14. 'Pique' 36x32lb Guns HMS Pique was a wooden fifth-rate sailing frigate of the Royal Navy, launched on 21 July 1834 at Devonport. She was of 1633 tons and had 36 guns. History Under the command of Captain Edward Boxer (3 August 1837 - August 1841), she sailed to North America, the West Indies and the Mediterranean, including operations on the coast of Syria, as part of the squadron led by HMS Cambridge, and including Zebra and Vesuvius. In 1840 Pique saw service in the bombardment of the city of Acre under the command of Admiral Robert Stopford. For the engagement, Pique was assigned to the far northern end of the line, north-northeast of the much larger HMS Waterloo and at a greater distance from the city than the rest of Stopford's fleet. Despite this unfavourable position, accurate gunnery enabled Pique to score several hits on the town. In 2012 renovation works along Acre's city wall uncovered three cannonballs fired by Pique during the battle, the shots having struck within three metres of each other and embedded in the wall at depths of up to 65 centimetres. Between 1841 and 1846 Pique served on the North America and West Indies Station. With HMS Blake, in 1845 she acted as a cable ship for experiments in laying telegraph cable in Portsmouth Harbour. From 26 December 1853 she was commanded by Captain Frederick Nicolson on the Pacific Station, and participated in the 1854 Anglo-French squadron sent to the Russian War and Second Anglo-Chinese War). She was present at the Siege of Petropavlovsk. From 1872 she was a receiving ship, and from 1882 rented as a hospital hulk to Plymouth Borough Council to quarantine sailors who fell victim to a cholera epidemic. She was broken up in 1910. Plans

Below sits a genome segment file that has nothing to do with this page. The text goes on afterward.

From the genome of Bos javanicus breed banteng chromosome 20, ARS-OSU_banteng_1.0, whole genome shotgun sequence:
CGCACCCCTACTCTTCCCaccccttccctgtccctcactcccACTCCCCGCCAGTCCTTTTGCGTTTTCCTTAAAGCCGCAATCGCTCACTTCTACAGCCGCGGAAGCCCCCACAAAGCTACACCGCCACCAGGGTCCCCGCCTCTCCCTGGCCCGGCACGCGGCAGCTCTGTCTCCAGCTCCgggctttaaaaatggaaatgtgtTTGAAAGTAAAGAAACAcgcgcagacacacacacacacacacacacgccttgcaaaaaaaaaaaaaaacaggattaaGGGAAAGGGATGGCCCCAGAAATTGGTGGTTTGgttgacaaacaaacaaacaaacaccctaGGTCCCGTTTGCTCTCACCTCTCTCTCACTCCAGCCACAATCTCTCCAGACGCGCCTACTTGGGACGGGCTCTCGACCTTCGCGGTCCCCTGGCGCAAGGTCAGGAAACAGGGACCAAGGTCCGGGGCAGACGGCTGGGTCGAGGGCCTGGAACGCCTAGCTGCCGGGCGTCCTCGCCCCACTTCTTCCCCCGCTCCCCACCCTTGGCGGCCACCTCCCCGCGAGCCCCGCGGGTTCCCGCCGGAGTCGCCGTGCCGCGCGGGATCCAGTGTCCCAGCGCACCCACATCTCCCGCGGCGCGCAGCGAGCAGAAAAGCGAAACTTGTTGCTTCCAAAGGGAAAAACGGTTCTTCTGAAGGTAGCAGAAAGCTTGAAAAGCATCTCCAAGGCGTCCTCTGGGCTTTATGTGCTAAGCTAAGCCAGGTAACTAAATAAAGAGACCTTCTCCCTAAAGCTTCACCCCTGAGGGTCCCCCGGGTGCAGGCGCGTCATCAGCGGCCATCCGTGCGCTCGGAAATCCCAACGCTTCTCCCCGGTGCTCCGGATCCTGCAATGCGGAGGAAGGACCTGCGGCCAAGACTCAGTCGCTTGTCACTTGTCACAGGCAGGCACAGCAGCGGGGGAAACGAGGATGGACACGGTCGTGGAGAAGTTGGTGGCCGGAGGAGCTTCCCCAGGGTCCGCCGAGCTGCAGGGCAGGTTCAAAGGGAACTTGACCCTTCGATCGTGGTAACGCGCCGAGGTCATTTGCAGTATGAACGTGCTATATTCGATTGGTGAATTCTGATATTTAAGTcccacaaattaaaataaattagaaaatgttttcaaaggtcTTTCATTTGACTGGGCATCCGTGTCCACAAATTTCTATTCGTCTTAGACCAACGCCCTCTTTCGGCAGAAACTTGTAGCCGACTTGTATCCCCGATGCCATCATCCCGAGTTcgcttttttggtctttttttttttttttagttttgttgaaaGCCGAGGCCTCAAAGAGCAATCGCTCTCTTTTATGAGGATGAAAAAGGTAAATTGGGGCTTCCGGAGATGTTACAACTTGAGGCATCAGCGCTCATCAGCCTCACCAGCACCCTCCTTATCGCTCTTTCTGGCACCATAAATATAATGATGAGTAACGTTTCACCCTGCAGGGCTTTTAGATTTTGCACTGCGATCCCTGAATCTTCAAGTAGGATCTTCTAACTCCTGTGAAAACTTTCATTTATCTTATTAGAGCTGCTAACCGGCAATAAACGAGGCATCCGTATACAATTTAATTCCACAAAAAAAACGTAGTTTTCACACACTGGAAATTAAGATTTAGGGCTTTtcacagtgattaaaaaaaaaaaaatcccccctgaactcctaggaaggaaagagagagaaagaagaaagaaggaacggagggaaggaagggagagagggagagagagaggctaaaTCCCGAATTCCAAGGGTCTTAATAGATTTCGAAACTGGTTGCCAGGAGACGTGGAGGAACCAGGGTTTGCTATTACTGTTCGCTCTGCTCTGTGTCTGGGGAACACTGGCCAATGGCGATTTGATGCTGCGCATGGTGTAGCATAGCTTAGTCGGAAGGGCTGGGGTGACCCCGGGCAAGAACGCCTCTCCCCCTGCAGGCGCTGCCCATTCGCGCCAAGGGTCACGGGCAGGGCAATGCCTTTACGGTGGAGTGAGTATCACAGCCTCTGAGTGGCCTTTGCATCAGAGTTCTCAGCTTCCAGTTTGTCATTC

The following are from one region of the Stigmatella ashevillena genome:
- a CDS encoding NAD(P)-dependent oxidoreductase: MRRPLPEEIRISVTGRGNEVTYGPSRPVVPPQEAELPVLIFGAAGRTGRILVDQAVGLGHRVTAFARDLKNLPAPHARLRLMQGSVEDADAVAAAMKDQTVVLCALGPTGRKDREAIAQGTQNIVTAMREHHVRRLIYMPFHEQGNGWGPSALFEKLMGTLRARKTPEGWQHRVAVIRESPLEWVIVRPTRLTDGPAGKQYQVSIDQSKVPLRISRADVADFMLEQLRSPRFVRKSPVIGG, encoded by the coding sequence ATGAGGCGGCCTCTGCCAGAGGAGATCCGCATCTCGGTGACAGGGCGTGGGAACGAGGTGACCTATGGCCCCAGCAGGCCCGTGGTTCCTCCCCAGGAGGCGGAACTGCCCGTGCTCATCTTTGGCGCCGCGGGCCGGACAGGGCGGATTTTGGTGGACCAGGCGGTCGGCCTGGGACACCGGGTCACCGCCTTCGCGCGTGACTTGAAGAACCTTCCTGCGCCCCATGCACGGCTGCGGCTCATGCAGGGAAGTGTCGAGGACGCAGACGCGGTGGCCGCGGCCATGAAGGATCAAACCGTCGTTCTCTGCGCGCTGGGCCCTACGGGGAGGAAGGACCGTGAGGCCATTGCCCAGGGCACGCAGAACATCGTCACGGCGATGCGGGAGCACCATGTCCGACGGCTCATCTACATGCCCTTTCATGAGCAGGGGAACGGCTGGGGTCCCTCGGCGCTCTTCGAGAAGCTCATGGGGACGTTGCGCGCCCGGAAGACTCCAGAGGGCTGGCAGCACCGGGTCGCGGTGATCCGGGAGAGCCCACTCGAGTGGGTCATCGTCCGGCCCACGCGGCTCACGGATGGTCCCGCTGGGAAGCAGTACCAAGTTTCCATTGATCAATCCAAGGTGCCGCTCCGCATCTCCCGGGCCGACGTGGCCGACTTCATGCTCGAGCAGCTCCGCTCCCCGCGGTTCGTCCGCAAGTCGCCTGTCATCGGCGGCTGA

15. XCLAN - BEWARE ALL IMITATIONS! At the express command of Big X himself, I am proud to announce the formation of XCLAN, a new British clan on PvP1 EU. While new to Naval Action, we are not new to online gaming. Apparently we have been kicking asses, dromedaries, and even some bottoms since 2002. We also "take names all the way" (Big X - what does that even mean mate?), presumably whenever the mood takes us. We are not to be confused with clan "X" (who they?) or a moderately popular US hip hop band who stole our name before we had even thought of it (see you in court, wise guys!). XCLAN intends to operate on two levels. Firstly, and most importantly, we hope to attract new and returning players of all play styles, be they fighters, traders, crafters, or even general faff around merchants like me who cannot make up their mind what they want to do. We will offer advice on understanding the game mechanics, levelling up quickly, and basically enjoying the game as much as its current alpha state will let us. We will offer material assistance including good ships and mods at reasonable prices produced by our dedicated and experienced crafting team (or by me). All we ask of prospective clan members is a mature attitude and a willingness to pass on the help and advice they receive to future new members. TeamSpeak (with headset and mike) is strongly recommended for those wanting to co-operate with other players in PvP. They may not want you on their team otherwise. For other purposes it is definitely not essential, though we still think you may get more out of the game if you have it. In time, and hopefully by final release, we hope to develop a sub-clan of top tier experienced fighters who can assist our nation in port battles and generally bring confusion to all the King's enemies. That way we hope not to lose our better players to clans that currently do more of that stuff. However, XCLAN is not the Cosa Nostra. We do not require kinky initiation rites, and if you do decide we are not for you and want to leave, we will not make you an offer you can't refuse (10 Mid Grade Notes for 1 Needlefish, anybody?) or involve you in any weird stuff with horses in your bed (or even asses). Please contact spyhunter82 (a.k.a. Big X) if you want to join. You will make his day. And finally, as a patriotic Briton I must end GOD SAVE THE KING! (and all that sail in him)